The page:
Today’s devotional: whose names do you know?

I’m terrible with names. I’m ashamed to admit that several years after joining and getting involved with my church, there are still a few fellow churchgoers whose names slip my mind. At work, I pass people everyday in the hall whose names I have forgotten or never took the time to learn.

As I said, it’s embarassing. And it becomes even more so when I consider how many actors, politicians, and celebrities I could name off the top of my head–people I’ll never interact with in any way, yet whose names and faces are quite familiar because of their wealth, power, and fame.

There’s power in knowing somebody’s name–and we can learn something about ourselves by considering who in our lives we address by name–personally, directly, and meaningfully. That’s one of the messages in this Slice of Infinity devotional by Marageret Manning. Manning describes her involvement with a homeless ministry that

made a point out of calling people by name. As we participated in this ministry to the nameless among us, we learned their names–Bobby, Jim, Fred, John, Daniel, and Carl. We ate meals with them, and talked with them. We listened to them and shared prayer with them. We picked them off of the streets, and brought them into a place of warmth and solace. Soon, we couldn’t walk the streets of Boston without seeing these faces as persons we knew by name, the same faces who formerly were without names. Now I saw Bobby, and Jim, Fred, and John–and I called them by name; they were known to me, and they had value….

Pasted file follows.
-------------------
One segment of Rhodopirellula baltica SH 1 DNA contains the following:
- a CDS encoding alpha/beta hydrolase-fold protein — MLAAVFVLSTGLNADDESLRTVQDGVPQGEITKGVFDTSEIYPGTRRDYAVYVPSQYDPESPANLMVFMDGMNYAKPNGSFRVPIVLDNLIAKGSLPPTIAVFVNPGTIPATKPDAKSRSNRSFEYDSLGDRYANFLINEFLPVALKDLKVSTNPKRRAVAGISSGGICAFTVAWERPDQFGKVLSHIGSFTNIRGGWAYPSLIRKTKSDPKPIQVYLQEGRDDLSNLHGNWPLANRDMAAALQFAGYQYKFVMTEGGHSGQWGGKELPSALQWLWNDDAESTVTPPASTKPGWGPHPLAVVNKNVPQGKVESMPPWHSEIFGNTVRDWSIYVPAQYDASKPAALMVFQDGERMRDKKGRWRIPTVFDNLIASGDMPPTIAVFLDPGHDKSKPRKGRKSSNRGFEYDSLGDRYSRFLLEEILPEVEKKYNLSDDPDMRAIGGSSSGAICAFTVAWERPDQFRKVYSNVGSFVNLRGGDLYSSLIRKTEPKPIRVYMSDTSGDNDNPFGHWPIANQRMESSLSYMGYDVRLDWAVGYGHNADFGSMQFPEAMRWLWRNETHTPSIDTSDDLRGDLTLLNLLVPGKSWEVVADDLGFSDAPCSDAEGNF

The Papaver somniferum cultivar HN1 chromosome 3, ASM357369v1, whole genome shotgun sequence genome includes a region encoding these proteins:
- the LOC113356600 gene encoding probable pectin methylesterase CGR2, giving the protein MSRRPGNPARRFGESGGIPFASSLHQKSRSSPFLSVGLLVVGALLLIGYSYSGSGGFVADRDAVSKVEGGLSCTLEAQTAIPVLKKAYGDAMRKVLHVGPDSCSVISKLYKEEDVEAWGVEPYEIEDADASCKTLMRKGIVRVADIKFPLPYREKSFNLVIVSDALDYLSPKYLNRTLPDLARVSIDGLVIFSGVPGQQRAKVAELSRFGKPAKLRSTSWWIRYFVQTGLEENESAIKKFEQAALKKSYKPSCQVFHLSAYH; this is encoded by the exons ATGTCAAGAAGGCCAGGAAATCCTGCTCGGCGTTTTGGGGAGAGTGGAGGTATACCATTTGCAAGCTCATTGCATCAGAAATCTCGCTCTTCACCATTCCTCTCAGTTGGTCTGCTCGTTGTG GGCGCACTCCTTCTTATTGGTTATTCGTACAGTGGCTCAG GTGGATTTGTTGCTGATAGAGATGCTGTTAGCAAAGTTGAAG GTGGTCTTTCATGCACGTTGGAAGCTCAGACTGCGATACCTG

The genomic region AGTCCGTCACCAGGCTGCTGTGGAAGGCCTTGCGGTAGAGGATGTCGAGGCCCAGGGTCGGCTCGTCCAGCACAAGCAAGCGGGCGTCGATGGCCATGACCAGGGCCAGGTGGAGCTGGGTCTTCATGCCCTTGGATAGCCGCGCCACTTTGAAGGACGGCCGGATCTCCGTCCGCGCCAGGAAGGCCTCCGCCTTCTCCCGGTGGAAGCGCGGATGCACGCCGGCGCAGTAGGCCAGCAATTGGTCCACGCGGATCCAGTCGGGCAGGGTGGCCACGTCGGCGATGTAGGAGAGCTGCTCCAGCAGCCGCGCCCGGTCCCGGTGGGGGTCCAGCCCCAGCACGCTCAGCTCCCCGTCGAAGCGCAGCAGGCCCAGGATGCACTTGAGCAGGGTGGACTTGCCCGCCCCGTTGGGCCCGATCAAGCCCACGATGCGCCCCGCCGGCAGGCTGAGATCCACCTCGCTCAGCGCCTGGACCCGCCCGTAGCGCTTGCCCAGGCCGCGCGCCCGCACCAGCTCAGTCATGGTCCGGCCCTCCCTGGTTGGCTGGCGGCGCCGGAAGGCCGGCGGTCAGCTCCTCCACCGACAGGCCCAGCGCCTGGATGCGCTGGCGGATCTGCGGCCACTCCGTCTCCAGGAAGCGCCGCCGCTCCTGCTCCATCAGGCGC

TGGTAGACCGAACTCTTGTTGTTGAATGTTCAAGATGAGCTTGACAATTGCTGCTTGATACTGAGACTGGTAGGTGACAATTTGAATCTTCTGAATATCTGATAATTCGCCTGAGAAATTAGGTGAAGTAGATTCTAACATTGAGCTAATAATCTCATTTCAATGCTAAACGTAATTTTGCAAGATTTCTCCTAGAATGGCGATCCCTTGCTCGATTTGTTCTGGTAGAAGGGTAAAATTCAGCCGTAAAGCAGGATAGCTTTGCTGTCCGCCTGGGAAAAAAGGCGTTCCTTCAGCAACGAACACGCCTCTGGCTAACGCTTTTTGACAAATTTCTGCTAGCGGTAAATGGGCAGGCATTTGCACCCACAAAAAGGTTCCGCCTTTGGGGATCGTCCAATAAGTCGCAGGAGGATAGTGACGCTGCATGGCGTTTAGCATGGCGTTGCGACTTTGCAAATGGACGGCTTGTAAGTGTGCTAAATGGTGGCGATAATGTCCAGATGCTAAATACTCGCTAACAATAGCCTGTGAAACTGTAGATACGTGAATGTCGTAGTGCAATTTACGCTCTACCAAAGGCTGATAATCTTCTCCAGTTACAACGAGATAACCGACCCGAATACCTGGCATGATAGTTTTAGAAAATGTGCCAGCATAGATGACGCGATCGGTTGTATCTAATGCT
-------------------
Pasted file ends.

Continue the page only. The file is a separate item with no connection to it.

In our culture, our worth is largely determined in monetary measures, and by our buying power. Money and power are the things that our society teaches us to value, and we name the names of those who attain high levels of both. But to experience the kingdom Jesus reveals we need not have money or power. Rather, he calls the least and the last, children and the powerless. He calls the rich young ruler to use his money and power to serve others as a means of demonstrating his citizenship in the kingdom. He calls his followers to serve one another with the gifts that have been given. And he calls us to know those who might otherwise remain nameless.

Each of us is “nameless” to most of the society around us. But God comes to us personally, calling us by name–and He asks us to reach out in the same way to the “nameless” around us, whoever they may be. Who do you “call by name” each day? Will you commit to engaging the “nameless” around you as you go about your life at work, home, and church?

Comments are closed.